1. Jan 16

    Tracing Shadows – 1 hour documentary

    The 1 hour documentary of hour expedition across rural thailand. Tracing Shadows.

  2. May 23

    Buy the Documentary – ‘Tracing Shadows’

    $20+ph. A one hour documentary. Contact us to order a copy

  3. Apr 26

    Screening of documentary “Tracing shadows” – 15th May 2013

    Watch the screening of Luke’s adventure documentary about this daring and exciting journey walking 330km across rural Thailand.

    15th May 2013

    $10 a head at the door

    Doors open @ 7:30pm

    Hibernian House – 205/342 Elizabeth St, Surry Hills, Sydney

  4. Apr 25

    Tracing Shadows Doco Teaser

  5. May 29

    Final photos

    Walking the current day railway that spans just less of half the distance we walked (It was very hot!)

    Catching a boat across the dam after becoming stuck at the dam wall

    A homestay on luke’s birthday

    The beauty

    Boy monk

    A monk’s humble little home/room

    … and he (in the middle) cooked for us. This temple we stayed at was actually a cave!

    A cave we slept in!



    A lovely little family who invited us in for the night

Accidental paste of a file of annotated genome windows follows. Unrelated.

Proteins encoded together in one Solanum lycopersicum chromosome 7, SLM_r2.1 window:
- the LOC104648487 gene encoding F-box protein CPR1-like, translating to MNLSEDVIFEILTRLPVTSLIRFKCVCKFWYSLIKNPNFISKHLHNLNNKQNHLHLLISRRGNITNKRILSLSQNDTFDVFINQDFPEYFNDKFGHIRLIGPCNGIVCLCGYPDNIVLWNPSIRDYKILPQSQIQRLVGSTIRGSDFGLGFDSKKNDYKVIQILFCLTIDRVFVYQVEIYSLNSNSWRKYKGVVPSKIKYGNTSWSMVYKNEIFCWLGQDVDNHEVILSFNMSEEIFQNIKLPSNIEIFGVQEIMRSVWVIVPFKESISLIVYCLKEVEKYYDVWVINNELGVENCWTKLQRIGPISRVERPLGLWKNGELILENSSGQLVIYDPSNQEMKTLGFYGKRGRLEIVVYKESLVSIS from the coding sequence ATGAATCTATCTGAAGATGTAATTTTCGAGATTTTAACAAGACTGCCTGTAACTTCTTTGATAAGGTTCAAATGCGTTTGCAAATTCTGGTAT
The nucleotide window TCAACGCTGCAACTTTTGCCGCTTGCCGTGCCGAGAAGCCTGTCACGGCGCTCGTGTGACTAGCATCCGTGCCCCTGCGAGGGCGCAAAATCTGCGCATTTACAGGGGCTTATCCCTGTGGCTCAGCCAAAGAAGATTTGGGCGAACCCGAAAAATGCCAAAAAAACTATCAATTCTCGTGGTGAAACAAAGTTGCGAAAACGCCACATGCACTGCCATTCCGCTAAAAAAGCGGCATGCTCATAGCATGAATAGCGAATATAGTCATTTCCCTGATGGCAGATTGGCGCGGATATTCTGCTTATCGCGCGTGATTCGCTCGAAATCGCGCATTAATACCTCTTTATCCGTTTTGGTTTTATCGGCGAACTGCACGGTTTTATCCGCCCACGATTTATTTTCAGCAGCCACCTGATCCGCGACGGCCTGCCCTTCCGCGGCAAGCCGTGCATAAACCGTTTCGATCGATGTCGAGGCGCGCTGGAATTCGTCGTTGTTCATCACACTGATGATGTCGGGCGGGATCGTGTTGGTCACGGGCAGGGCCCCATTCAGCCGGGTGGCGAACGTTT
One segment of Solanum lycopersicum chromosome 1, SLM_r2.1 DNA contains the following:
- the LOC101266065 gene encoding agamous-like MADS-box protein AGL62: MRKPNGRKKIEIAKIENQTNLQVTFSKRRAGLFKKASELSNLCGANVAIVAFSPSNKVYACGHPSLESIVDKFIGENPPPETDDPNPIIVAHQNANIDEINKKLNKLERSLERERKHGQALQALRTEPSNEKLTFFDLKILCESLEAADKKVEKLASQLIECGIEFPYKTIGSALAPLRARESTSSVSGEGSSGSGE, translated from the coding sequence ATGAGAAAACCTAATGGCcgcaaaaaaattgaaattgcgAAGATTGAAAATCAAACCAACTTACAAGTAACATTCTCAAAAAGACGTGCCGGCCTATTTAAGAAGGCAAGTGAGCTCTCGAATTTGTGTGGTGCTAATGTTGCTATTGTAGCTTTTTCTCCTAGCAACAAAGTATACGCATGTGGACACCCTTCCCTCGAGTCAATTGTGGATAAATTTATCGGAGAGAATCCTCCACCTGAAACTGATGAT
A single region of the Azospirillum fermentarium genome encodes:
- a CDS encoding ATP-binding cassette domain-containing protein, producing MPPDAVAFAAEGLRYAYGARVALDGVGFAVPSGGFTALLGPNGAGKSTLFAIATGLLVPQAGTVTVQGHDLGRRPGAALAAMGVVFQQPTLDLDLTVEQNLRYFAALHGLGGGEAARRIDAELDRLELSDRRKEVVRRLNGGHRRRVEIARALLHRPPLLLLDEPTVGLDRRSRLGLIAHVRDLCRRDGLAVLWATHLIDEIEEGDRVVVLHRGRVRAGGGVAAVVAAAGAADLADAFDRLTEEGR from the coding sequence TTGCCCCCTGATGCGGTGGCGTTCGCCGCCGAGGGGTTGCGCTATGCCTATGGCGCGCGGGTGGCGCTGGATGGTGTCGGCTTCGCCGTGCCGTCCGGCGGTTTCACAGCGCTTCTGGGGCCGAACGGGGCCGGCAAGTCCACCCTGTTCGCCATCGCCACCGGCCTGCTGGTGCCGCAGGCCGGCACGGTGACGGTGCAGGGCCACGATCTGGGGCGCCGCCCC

6. May 29

    Animals spotted by Luke

    Animal seen Dead Alive
    Frogs 9 10
    Snakes 10 1
    Crabs 15+ 1
    Monkeys in the wild 0 1
    Territorial dogs A few
    Too many to count and too scared to bother
  7. May 29

    Rachels Reflections on the Death Railway Walk

    Im sitting in an internet cafe in Bangkok alone. Luke has left for the airport. The Death Railway Expedition is complete. What a journey it has been.

    I’ve been trying to think of a word to describe this experience, but none feel quite right. Has it been challenging…yes. Exciting…yes. Daunting…yes. Eye opening…yes. Dream fulfilling…yes. Its been everything. I think Ive experienced all emotions all types of pain (ok well not all types) and all types of highs and lows. There is no one word that will describe what this journey has been for me.

    The walk itself was incredible. Each step hurt. Each step took me one step closer to home. Each step reminded me of the pain suffered by the POWs. Each step was hard work and required endurance. After having walked over 300km I still find it unbelieveable that any of the POWs survived that walk or the working conditions they were then made to work under. Its honestly unbelieveable.